Plastics and tree guards

Plastics and tree guards

Plastic is a problem, plastic is universal.  A class from Ramsbury Primary School went on a walk round their village, looking for signs of plastic pollution. When they looked in the hedgerows (lining the paths and fields), they found old plastic tree guards (and hedge guards).  Some were breaking up into pieces, some growing growing into the bark of the trees.  In addition, there were plastic bottles, face masks, dog poo bags, sweet wrappers, plastic ropes, plastic bags, and plastic wrappers from hay bales.

Plastic  litters our world.  Each year, hundreds of million tonnes are produced. It is used but often it is not recycled - it is discarded.  It litters the land, rivers and oceans.  It is now almost impossible to walk in the countryside or on a beach without encountering plastic in one form or another.  Discarded plastic can kill or injure.  Mammals, reptiles, birds can be harmed through eating plastic or becoming entangled in it.

rubbishPlastics are made up of repeating units (monomers) that join together to form long chains (polymers). There are six major polymer types, PET, HDPE, PVC, LDPE, PP and PS. Many are derived from petrochemicals.  Additives are incorporated into plastics and these can gradually leach back out either during normal use, or when in landfills, or following improper disposal in the environment.  Whilst plastics serve many different functions, their makeup means that they do not easily break down, they persist.  Consequently, a lot of plastic goes to landfill or it may be burnt (to generate energy) - which in turn can release greenhouse gases and pollutants.  Ideally plastics would be reused, like glass bottles were recycled in the dairy industry for over a century.

Polyethylene is used widely for plastic bottles and food packaging, PVC is used to make pipes (for water / sewage), coating for electrical cables, uPVC windows and fascia boards. Recycled PVC can be used to make certain types of tree guards, for example :Spiral guards.  Such guards offer protection to young trees and hedgerow so that they can establish themselves, avoiding being chomped by rabbits, deer or sheep.  The guards also offer a micro-climate that helps growth. UV stabilised polyethylene is used to make netting / mesh to protect young trees.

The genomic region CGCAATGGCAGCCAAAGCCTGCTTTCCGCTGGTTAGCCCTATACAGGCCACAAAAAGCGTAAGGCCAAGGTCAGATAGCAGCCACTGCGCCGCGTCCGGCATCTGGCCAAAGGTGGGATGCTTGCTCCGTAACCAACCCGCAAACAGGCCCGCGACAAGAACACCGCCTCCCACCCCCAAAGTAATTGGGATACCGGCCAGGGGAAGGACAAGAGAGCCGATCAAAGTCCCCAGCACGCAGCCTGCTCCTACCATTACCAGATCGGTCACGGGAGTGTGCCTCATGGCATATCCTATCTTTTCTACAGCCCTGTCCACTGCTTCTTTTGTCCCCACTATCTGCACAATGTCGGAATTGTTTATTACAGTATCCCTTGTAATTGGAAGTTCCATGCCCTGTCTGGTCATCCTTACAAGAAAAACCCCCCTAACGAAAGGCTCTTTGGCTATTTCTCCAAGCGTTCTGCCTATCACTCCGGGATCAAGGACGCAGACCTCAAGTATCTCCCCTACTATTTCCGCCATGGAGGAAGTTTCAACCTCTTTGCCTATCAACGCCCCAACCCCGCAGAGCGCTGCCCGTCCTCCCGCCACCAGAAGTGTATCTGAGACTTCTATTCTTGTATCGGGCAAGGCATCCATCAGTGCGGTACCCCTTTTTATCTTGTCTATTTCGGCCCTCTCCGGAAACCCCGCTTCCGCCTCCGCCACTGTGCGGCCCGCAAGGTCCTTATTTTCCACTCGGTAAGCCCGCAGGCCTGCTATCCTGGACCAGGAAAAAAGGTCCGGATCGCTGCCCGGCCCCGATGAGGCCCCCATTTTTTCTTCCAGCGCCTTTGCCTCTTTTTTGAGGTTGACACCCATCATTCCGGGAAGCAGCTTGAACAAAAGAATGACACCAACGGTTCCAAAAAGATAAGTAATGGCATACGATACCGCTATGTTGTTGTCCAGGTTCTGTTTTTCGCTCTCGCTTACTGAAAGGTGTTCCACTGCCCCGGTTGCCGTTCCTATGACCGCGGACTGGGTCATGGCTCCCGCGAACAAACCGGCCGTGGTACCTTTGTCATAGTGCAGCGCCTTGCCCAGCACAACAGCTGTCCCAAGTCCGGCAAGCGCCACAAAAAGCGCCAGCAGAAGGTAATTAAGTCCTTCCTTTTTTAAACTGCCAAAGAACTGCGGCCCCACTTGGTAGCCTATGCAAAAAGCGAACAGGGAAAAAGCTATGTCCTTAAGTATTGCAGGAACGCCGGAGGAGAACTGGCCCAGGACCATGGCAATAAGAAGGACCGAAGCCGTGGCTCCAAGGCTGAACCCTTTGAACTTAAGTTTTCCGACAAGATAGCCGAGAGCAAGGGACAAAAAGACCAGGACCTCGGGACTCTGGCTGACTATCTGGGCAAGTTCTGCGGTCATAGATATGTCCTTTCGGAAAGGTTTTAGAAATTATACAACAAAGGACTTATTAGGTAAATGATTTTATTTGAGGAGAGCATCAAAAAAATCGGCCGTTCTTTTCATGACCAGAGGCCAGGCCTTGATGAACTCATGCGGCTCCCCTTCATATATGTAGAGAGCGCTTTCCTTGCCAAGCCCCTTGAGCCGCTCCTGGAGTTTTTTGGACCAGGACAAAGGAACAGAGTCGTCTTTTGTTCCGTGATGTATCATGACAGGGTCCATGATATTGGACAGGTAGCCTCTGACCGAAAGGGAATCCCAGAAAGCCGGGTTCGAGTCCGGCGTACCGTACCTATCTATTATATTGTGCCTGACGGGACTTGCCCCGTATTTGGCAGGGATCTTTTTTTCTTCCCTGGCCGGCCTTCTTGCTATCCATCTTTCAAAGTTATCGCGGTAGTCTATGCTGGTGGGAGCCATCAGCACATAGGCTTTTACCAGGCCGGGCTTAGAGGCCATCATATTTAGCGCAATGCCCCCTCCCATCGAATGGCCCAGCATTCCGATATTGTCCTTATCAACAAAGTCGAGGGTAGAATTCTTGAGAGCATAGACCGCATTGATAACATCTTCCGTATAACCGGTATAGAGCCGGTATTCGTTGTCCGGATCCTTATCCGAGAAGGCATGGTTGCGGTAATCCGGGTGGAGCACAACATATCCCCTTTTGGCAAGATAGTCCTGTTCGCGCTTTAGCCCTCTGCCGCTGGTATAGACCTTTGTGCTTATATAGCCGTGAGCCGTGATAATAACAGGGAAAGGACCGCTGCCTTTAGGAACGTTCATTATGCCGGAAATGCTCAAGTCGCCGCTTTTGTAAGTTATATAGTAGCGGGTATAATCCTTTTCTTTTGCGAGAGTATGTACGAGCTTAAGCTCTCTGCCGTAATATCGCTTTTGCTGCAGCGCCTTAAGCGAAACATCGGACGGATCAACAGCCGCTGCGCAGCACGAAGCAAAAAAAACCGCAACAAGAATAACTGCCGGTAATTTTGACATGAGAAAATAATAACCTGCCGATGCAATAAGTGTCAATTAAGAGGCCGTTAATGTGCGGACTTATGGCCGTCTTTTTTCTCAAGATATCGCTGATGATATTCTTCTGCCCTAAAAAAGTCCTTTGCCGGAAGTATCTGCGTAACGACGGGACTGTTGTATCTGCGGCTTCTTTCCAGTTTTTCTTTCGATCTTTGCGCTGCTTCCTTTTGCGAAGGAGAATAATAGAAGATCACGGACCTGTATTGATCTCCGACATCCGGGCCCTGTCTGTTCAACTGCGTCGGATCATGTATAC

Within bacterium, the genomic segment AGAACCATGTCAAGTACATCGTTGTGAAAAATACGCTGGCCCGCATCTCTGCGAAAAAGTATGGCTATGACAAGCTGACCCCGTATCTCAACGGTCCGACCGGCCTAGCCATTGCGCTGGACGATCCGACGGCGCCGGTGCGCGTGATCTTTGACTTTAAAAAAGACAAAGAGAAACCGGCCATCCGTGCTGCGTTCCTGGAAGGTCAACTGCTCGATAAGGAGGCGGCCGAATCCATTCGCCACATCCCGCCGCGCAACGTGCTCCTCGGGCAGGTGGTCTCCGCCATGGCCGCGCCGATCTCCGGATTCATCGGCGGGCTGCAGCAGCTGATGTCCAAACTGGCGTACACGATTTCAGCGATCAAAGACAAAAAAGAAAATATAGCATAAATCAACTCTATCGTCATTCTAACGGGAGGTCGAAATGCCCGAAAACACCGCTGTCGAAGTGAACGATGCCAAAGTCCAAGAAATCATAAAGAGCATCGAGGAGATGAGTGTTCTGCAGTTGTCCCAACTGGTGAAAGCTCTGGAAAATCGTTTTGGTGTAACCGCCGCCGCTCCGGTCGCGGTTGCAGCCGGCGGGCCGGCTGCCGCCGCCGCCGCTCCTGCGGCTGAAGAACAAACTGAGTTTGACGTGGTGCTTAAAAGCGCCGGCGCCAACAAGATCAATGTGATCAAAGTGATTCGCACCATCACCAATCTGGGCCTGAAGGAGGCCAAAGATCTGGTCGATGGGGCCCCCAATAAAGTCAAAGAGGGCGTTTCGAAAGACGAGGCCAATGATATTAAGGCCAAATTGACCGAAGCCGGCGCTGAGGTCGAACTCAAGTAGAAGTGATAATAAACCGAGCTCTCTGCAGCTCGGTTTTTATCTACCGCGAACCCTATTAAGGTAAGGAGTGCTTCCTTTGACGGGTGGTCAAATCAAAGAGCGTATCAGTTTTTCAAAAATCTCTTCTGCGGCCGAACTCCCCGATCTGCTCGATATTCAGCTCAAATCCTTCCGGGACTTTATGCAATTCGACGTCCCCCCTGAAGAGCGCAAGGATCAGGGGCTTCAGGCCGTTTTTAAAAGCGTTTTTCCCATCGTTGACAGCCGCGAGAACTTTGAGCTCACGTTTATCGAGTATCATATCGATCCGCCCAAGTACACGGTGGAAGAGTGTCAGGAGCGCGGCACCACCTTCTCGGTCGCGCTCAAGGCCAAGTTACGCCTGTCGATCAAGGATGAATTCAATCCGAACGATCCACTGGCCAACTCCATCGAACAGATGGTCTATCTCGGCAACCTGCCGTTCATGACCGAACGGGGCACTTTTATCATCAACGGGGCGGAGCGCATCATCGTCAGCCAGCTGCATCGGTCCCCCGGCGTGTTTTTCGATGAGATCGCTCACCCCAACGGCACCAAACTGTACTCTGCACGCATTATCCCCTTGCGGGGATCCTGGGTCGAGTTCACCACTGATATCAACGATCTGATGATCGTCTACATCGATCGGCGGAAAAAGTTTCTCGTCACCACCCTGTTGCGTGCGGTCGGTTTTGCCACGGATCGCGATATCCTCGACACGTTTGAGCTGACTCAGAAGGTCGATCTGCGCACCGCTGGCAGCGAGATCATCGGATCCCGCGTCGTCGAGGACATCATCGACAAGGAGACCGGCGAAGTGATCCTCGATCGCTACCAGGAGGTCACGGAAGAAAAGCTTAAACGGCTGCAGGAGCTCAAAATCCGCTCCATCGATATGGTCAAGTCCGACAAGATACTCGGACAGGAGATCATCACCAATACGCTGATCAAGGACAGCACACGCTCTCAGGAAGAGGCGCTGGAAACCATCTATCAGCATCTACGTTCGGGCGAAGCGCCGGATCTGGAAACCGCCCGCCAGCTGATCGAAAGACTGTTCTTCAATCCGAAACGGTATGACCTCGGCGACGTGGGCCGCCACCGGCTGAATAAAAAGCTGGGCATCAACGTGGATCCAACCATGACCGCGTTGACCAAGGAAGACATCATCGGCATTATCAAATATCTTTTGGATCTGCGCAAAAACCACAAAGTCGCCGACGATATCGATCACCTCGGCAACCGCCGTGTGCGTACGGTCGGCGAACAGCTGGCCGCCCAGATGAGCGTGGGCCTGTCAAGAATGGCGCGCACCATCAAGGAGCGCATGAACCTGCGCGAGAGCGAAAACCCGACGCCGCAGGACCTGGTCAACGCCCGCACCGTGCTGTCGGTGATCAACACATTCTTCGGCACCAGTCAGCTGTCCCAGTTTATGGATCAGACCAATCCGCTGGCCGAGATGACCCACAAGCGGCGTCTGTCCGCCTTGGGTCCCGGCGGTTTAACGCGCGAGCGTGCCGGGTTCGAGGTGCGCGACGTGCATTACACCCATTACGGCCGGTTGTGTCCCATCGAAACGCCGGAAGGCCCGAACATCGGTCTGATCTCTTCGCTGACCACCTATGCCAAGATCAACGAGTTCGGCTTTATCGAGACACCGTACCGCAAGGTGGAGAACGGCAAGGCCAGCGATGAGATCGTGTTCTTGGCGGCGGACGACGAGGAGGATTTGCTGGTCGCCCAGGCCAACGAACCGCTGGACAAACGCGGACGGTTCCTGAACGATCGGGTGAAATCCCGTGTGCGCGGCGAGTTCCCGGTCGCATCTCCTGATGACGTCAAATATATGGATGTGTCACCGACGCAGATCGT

Tree guards, to protect young trees on moorland

Tree failure can be an expensive process, so it is important to give young trees a ‘good start in life. A ‘weed’ free area around the planted tree reduces competition for water, light etc. In theory, it should be possible to reuse plastic guards, but they are often damaged, degraded or have to be cut to remove them from the young tree.  As they are not biodegradable, it is important that they are collected and removed. Ideally this material should be recycled.  If many trees are being planted, it may be simpler / more cost effective to fence off the planted area to protect young trees from browsing activity.

Because of the problems associated with plastic tree guards, there are now a number of alternatives available.  For example, wool-based tree guards / shelters (eg. Next Gen) are fully biodegradable being made from

  • wool
  • A biodegradable polyol made from ethically sourced cashew nutshell liquid and castor oil
  • A polymer that breaks down over time

Other biodegradable forms of tree protection make use of a polymer made from sugar cane (eg. HyTex products).  Such guards decompose slowly through the action of microbes (bacteria and fungi), temperature and humidity, gradually forming a  compost - so their removal is not needed.


Comments are closed for this post.


The alternatives to plastic described above are great to see. The problems created by plastic bottles very slowly breaking down, over decades, is not understood, as tree planting is becoming more and more significant, we need to be promoting the use of more sustainable materials – as highlighted. Well done for bringing this out in the article.

Brian Menzies

2 November, 2023